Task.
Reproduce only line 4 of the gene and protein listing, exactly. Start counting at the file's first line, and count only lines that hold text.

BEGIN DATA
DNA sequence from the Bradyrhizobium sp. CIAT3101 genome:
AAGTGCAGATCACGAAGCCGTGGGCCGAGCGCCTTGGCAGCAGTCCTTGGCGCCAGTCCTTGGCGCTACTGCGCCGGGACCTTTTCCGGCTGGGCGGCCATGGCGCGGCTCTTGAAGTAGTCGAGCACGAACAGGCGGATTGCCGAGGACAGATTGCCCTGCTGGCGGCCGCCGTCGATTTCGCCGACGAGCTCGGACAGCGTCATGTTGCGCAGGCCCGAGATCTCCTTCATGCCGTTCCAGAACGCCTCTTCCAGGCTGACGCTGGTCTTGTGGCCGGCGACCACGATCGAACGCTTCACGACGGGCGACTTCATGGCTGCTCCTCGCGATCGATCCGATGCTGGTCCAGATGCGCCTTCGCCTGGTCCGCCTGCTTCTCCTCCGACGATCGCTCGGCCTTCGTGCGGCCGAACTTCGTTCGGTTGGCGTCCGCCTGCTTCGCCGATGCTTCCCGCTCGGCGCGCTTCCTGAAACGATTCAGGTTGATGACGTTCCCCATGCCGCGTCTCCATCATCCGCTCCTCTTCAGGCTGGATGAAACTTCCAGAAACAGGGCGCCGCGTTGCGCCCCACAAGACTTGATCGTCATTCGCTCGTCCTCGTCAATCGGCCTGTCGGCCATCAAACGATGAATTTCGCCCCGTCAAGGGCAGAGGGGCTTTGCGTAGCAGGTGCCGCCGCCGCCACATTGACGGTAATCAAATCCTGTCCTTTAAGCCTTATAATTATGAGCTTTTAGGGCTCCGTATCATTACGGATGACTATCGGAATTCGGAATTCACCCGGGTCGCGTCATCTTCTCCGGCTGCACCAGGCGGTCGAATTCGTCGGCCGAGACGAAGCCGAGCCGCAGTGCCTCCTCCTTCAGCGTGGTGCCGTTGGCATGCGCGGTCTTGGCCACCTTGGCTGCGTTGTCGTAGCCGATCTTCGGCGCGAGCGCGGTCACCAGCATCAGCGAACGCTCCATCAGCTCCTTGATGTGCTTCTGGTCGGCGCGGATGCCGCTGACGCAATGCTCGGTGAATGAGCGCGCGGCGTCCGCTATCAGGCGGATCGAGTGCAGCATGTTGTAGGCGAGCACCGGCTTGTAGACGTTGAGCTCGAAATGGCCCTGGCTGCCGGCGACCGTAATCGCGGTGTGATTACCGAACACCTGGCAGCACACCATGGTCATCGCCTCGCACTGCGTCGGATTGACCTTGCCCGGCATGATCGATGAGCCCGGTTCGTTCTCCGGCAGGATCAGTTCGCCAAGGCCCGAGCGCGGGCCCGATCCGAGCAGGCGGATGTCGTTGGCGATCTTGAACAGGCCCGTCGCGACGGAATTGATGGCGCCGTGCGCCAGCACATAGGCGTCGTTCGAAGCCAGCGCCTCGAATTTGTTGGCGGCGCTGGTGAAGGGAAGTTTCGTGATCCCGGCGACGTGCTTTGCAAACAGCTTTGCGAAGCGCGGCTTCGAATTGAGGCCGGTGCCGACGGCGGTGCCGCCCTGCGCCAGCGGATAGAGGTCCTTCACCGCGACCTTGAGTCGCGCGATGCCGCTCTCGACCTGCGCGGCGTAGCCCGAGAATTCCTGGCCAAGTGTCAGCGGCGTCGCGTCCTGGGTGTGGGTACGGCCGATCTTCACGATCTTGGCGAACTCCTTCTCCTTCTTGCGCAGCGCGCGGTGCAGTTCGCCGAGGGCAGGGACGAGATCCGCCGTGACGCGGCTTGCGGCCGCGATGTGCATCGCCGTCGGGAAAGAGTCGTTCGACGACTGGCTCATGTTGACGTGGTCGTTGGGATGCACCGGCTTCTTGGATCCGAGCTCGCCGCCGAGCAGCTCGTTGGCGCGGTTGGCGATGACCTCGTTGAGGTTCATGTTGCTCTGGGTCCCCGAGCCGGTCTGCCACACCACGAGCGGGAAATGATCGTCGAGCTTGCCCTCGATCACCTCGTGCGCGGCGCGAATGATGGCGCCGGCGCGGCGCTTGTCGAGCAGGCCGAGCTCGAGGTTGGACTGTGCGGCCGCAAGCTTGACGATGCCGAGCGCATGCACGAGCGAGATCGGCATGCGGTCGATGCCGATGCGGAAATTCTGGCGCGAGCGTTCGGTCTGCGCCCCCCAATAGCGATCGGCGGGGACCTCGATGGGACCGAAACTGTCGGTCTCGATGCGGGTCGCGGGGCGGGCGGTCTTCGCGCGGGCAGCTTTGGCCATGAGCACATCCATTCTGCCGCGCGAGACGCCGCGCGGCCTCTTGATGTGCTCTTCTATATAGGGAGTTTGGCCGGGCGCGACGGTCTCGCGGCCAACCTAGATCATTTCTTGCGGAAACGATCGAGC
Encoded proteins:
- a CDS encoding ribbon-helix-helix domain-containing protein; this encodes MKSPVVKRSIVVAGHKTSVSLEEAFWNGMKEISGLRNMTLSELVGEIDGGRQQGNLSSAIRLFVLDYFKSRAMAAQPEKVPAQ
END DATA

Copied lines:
- a CDS encoding ribbon-helix-helix domain-containing protein; this encodes MKSPVVKRSIVVAGHKTSVSLEEAFWNGMKEISGLRNMTLSELVGEIDGGRQQGNLSSAIRLFVLDYFKSRAMAAQPEKVPAQ